Friday 12th April 2013
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New Zealanders have more of their savings tied up in small business ventures and less in the perennial favourite housing than previously thought, according to Finance Minister Bill English.
The minister has tasked the Reserve Bank and the Treasury with getting a better handle on the make-up of household balance sheets, which have typically been presumed to over-rely on property as the primary form of savings.
The wonky figures mean the nation's household savings rate, which turned negative a year after its first annual improvement in 19 years in 2011, may not be as weak as previously thought with greater investment in businesses, English told the Wellington Employers Chamber of Commerce today.
"The Reserve Bank hasn't measured that aspect of the growth in wealth in New Zealanders," he said. "When you add that in it shows a significant change of what we thought was the New Zealanders average balance sheet."
The Reserve Bank estimates the country's housing wealth at $648 billion, or 73 percent of assets, and official figures show net financial household wealth at $48 billion at the end of 2012, implying net wealth is in the realms of $696 billion.
A Treasury working paper on measuring New Zealand's saving rate, published in February, found the country's saving rate might not be as low as standard estimates imply. The paper, written by Emma Gorman, Grant Scobie and Youngjoon Paek, estimates some $170 billion in equity is held in unincorporated business and unlisted incorporated businesses, and not included in the official figures.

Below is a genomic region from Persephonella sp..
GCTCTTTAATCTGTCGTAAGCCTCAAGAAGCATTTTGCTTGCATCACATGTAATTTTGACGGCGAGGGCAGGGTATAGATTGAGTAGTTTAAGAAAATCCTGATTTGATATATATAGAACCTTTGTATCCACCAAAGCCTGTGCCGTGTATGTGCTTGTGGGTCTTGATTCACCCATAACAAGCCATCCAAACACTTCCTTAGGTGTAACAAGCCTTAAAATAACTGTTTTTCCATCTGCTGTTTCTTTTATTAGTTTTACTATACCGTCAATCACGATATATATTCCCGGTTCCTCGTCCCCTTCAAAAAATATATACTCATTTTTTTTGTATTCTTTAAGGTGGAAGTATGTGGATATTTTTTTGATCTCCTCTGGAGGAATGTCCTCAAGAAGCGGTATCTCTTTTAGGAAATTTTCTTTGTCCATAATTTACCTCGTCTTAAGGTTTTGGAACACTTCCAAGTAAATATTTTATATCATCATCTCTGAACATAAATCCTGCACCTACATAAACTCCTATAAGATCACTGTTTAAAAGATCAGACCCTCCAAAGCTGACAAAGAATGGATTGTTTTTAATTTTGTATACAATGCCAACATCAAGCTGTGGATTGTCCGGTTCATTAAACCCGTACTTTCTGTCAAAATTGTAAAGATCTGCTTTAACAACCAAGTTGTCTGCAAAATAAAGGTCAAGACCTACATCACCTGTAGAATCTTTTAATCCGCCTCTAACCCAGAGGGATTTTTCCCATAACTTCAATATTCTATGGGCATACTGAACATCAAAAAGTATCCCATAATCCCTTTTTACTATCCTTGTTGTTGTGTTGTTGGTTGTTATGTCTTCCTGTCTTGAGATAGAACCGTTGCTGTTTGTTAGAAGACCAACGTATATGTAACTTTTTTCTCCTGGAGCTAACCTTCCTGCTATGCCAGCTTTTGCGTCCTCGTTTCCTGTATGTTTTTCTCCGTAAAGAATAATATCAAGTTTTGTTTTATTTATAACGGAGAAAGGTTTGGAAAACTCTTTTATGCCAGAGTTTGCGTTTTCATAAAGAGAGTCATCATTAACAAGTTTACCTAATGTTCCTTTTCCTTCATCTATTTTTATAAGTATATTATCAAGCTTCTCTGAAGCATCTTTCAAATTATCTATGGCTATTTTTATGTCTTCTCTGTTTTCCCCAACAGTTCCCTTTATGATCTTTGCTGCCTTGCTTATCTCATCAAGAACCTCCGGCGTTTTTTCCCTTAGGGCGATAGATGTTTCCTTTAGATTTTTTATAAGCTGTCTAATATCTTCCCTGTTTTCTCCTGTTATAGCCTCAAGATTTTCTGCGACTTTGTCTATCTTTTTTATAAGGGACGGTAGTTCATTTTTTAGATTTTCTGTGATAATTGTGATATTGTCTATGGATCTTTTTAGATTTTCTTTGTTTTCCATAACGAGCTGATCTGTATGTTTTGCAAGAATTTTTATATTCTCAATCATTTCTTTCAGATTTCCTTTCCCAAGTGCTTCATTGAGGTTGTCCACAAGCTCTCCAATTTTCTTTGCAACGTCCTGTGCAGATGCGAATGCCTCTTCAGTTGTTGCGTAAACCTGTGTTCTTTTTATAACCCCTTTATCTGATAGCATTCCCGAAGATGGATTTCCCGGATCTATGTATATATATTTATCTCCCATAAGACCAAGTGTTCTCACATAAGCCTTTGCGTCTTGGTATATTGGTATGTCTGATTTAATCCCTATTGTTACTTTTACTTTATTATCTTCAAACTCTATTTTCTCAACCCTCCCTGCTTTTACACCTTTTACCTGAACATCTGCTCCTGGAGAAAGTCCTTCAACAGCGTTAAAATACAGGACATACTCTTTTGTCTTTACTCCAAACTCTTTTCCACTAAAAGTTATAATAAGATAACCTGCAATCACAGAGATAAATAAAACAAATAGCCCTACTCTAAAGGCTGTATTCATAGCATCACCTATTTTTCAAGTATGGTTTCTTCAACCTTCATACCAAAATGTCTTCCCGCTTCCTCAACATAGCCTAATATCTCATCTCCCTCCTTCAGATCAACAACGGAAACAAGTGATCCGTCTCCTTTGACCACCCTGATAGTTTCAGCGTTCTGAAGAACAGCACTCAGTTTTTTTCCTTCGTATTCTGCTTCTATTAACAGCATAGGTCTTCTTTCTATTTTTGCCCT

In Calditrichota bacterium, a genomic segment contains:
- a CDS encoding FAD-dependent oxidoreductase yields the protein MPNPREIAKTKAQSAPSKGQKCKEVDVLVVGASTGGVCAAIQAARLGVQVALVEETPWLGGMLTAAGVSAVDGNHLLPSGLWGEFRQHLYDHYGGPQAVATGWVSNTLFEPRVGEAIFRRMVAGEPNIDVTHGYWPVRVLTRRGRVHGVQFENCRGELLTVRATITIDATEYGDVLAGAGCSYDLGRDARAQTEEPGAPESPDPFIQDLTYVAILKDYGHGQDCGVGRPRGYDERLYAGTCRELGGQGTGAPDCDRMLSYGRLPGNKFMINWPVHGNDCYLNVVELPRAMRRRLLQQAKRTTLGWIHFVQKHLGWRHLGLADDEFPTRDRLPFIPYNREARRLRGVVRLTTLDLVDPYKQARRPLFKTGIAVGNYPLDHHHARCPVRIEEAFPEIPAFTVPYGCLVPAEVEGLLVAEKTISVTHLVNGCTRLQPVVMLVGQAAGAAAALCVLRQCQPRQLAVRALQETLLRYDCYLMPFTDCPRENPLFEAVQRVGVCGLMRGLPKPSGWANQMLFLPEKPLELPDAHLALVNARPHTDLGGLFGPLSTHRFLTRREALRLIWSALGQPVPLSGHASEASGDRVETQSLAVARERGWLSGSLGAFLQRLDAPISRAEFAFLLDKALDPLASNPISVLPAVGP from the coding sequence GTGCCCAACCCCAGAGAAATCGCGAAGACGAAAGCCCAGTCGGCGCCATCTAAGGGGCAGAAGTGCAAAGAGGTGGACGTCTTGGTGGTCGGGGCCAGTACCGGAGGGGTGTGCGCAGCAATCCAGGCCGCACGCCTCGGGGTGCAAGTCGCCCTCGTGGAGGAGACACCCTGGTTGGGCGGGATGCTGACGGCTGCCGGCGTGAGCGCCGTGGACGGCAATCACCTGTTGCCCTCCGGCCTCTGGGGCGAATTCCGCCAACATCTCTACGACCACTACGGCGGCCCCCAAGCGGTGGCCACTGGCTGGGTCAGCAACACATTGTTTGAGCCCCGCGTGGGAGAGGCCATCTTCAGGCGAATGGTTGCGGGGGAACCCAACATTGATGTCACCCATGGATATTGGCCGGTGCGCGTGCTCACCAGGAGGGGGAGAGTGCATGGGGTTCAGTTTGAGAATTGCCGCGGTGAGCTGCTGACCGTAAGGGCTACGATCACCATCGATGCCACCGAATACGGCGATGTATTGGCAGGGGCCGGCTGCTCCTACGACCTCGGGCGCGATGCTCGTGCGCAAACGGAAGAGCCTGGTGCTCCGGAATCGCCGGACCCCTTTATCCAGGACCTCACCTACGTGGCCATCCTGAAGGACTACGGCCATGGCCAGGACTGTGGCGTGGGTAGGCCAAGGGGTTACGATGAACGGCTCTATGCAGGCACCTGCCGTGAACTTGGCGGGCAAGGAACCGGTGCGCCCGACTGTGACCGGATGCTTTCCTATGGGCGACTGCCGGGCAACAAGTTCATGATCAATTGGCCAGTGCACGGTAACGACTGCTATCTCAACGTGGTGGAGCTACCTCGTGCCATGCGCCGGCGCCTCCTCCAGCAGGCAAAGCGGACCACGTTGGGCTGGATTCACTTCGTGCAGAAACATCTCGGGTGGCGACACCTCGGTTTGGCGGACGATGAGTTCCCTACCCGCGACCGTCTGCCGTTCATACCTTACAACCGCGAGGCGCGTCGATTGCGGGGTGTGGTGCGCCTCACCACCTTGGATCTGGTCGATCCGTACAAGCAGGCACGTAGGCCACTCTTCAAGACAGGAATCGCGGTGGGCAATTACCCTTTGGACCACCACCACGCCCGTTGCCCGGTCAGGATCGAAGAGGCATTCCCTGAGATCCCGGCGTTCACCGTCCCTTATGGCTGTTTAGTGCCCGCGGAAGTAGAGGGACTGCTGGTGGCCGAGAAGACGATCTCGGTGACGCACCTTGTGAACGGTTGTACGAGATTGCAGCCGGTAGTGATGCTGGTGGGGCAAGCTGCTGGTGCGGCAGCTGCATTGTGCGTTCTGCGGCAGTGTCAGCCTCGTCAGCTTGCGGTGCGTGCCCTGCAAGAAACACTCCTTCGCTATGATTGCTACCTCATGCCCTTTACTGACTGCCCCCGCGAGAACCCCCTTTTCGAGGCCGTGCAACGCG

"It shows housing makes a significantly lesser proportion of our total savings and that investment in businesses is a significantly greater proportion of our total savings than was previously officially thought," English said.
English told the audience in Wellington that attitudes towards savings are influenced by a range of factors, and "it's unlikely they are being systematically stupid."
The country needs a "searching debate on New Zealanders' savings habits," and once those reasons are better understood, the government can do more to support more of it.
"We tell New Zealanders they can have low cost child care, free primary and secondary education, interest free student loans for tertiary education, $100 per week per child until their family turns 18 and one of the more generous universal pension schemes in the world, plus free healthcare," English said. "When they're promised all that free stuff it's no wonder that they don't believe need to save."
English planned to focus the 2011 budget on savings and investment, though that was dashed by the February earthquake in Canterbury that year which levelled much of the country's second-biggest city, Christchurch.
A paper published by Treasury official Anna Marie-Brook at a Reserve Bank-led workshop on exchange rate policy last month recommended the best way the government can contribute to national saving is to increase its own saving, which would probably be done best through expanded New Zealand Superannuation Fund contributions.
She found opinions were divided on effective ways to improve private saving, though KiwiSaver had been successful and making it mandatory would probably provide a further boost. Reforms to KiwiSaver, New Zealand superannuation and tax should be undertaken together.
Last year, English ruled out automatic KiwiSaver enrolment until the books are back in black, and he's expecting an operating surplus within the margin of error in the 2014/15 financial year.
In 2010, the government-appointed Savings Working Group's pressed for tax reform as a means to improve the nation's savings rate, and found people under the age of 45 don't have security for pension income because national superannuation can't survive in its current form.
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